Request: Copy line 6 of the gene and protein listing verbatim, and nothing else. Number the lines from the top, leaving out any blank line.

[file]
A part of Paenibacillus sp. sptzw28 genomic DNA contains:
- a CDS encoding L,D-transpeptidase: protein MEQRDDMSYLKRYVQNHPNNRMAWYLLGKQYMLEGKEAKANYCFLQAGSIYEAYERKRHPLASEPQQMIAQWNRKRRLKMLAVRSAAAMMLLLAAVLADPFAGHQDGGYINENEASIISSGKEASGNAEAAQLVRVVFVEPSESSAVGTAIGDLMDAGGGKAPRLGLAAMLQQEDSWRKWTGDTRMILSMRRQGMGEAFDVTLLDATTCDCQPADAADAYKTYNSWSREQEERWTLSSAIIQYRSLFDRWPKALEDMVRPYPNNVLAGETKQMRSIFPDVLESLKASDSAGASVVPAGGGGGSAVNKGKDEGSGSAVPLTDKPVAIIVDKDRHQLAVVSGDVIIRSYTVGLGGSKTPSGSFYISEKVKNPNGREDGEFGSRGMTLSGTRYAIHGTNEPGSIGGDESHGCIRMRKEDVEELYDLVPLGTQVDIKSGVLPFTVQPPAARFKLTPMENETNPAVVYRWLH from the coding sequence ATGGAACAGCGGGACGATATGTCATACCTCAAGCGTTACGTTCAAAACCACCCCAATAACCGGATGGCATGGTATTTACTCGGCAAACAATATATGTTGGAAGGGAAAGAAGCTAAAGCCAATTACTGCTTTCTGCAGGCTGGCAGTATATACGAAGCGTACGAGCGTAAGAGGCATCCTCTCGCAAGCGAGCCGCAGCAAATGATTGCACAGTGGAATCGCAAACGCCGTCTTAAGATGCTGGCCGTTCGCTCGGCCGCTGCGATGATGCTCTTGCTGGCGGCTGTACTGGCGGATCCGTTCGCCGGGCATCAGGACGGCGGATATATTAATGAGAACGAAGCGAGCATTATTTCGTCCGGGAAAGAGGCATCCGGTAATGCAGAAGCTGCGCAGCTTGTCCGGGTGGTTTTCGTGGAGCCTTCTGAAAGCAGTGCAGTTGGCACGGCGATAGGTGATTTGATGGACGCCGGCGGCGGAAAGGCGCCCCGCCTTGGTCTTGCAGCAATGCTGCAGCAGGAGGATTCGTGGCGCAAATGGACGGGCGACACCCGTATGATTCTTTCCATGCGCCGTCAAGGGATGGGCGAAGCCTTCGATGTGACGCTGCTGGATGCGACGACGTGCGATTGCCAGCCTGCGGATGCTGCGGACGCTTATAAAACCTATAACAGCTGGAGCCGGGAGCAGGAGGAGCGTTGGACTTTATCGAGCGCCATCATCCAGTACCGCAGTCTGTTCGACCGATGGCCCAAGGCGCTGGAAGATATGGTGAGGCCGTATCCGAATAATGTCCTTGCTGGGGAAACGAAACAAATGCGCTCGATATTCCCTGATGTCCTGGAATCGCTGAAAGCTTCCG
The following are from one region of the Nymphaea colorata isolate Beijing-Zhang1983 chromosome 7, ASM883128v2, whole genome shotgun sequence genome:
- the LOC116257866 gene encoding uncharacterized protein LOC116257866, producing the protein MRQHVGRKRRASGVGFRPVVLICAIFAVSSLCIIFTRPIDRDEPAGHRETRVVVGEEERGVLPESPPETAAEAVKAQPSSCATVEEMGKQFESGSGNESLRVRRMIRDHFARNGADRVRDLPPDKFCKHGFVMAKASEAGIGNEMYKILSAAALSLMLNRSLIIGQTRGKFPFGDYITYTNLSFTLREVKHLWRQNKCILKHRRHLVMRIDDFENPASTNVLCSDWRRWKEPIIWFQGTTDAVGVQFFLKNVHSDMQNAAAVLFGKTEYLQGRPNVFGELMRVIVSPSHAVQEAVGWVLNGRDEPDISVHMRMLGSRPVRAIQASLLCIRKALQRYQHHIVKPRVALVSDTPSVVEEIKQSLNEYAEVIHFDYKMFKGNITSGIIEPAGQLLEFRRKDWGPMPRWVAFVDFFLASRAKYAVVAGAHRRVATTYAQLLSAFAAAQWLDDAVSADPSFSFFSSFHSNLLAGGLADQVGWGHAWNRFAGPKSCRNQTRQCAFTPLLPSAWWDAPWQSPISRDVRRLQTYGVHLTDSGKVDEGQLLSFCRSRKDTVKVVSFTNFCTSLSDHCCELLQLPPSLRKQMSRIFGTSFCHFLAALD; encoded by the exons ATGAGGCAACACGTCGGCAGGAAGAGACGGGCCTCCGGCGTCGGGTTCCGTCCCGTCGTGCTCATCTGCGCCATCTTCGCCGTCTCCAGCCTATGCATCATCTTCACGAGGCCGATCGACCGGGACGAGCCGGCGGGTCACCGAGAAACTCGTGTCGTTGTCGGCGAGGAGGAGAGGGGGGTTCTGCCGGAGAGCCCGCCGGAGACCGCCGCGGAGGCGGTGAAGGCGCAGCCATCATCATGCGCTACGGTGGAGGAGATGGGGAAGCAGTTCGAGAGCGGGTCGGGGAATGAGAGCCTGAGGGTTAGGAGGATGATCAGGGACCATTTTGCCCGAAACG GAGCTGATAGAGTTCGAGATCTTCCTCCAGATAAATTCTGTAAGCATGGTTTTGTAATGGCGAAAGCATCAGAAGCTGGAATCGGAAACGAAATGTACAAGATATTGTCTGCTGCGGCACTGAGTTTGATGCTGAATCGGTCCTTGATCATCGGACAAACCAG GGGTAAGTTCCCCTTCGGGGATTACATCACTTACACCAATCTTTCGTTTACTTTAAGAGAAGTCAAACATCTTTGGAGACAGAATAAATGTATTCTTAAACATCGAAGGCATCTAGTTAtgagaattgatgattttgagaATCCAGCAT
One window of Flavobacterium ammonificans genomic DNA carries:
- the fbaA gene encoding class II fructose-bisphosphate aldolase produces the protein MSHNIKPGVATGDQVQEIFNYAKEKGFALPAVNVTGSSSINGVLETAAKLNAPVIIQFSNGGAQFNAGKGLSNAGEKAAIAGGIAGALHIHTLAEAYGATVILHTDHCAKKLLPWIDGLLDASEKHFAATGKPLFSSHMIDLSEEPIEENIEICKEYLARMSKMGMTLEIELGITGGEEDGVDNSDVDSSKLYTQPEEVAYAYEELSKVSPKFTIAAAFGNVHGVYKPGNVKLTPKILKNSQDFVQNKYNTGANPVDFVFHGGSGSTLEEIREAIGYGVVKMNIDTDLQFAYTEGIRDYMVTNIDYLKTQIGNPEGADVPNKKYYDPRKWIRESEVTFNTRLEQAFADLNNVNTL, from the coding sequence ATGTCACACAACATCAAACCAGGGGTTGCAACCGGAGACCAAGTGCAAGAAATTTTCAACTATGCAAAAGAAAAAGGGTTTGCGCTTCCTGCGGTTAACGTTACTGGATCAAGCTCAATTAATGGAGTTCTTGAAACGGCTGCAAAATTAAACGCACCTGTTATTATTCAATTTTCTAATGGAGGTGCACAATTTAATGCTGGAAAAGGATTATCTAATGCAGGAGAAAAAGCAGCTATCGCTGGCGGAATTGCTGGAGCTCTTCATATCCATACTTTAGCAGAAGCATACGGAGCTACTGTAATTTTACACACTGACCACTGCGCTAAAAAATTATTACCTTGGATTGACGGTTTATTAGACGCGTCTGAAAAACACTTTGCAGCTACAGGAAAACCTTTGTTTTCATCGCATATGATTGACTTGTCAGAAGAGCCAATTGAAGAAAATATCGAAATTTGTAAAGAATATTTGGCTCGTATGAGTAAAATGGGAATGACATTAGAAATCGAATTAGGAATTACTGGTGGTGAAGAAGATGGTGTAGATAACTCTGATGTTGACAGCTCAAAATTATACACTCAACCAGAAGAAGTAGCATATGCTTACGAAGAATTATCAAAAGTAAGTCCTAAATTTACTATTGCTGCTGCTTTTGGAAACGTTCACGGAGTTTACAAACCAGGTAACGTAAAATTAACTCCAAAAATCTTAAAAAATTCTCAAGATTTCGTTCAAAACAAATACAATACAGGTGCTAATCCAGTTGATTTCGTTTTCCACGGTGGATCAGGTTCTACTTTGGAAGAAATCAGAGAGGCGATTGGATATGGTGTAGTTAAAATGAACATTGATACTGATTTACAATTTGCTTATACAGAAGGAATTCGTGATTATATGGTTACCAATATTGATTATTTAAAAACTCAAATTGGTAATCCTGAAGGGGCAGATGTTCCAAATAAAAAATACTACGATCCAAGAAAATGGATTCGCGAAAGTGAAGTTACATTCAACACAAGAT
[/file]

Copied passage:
- the fbaA gene encoding class II fructose-bisphosphate aldolase produces the protein MSHNIKPGVATGDQVQEIFNYAKEKGFALPAVNVTGSSSINGVLETAAKLNAPVIIQFSNGGAQFNAGKGLSNAGEKAAIAGGIAGALHIHTLAEAYGATVILHTDHCAKKLLPWIDGLLDASEKHFAATGKPLFSSHMIDLSEEPIEENIEICKEYLARMSKMGMTLEIELGITGGEEDGVDNSDVDSSKLYTQPEEVAYAYEELSKVSPKFTIAAAFGNVHGVYKPGNVKLTPKILKNSQDFVQNKYNTGANPVDFVFHGGSGSTLEEIREAIGYGVVKMNIDTDLQFAYTEGIRDYMVTNIDYLKTQIGNPEGADVPNKKYYDPRKWIRESEVTFNTRLEQAFADLNNVNTL, from the coding sequence ATGTCACACAACATCAAACCAGGGGTTGCAACCGGAGACCAAGTGCAAGAAATTTTCAACTATGCAAAAGAAAAAGGGTTTGCGCTTCCTGCGGTTAACGTTACTGGATCAAGCTCAATTAATGGAGTTCTTGAAACGGCTGCAAAATTAAACGCACCTGTTATTATTCAATTTTCTAATGGAGGTGCACAATTTAATGCTGGAAAAGGATTATCTAATGCAGGAGAAAAAGCAGCTATCGCTGGCGGAATTGCTGGAGCTCTTCATATCCATACTTTAGCAGAAGCATACGGAGCTACTGTAATTTTACACACTGACCACTGCGCTAAAAAATTATTACCTTGGATTGACGGTTTATTAGACGCGTCTGAAAAACACTTTGCAGCTACAGGAAAACCTTTGTTTTCATCGCATATGATTGACTTGTCAGAAGAGCCAATTGAAGAAAATATCGAAATTTGTAAAGAATATTTGGCTCGTATGAGTAAAATGGGAATGACATTAGAAATCGAATTAGGAATTACTGGTGGTGAAGAAGATGGTGTAGATAACTCTGATGTTGACAGCTCAAAATTATACACTCAACCAGAAGAAGTAGCATATGCTTACGAAGAATTATCAAAAGTAAGTCCTAAATTTACTATTGCTGCTGCTTTTGGAAACGTTCACGGAGTTTACAAACCAGGTAACGTAAAATTAACTCCAAAAATCTTAAAAAATTCTCAAGATTTCGTTCAAAACAAATACAATACAGGTGCTAATCCAGTTGATTTCGTTTTCCACGGTGGATCAGGTTCTACTTTGGAAGAAATCAGAGAGGCGATTGGATATGGTGTAGTTAAAATGAACATTGATACTGATTTACAATTTGCTTATACAGAAGGAATTCGTGATTATATGGTTACCAATATTGATTATTTAAAAACTCAAATTGGTAATCCTGAAGGGGCAGATGTTCCAAATAAAAAATACTACGATCCAAGAAAATGGATTCGCGAAAGTGAAGTTACATTCAACACAAGAT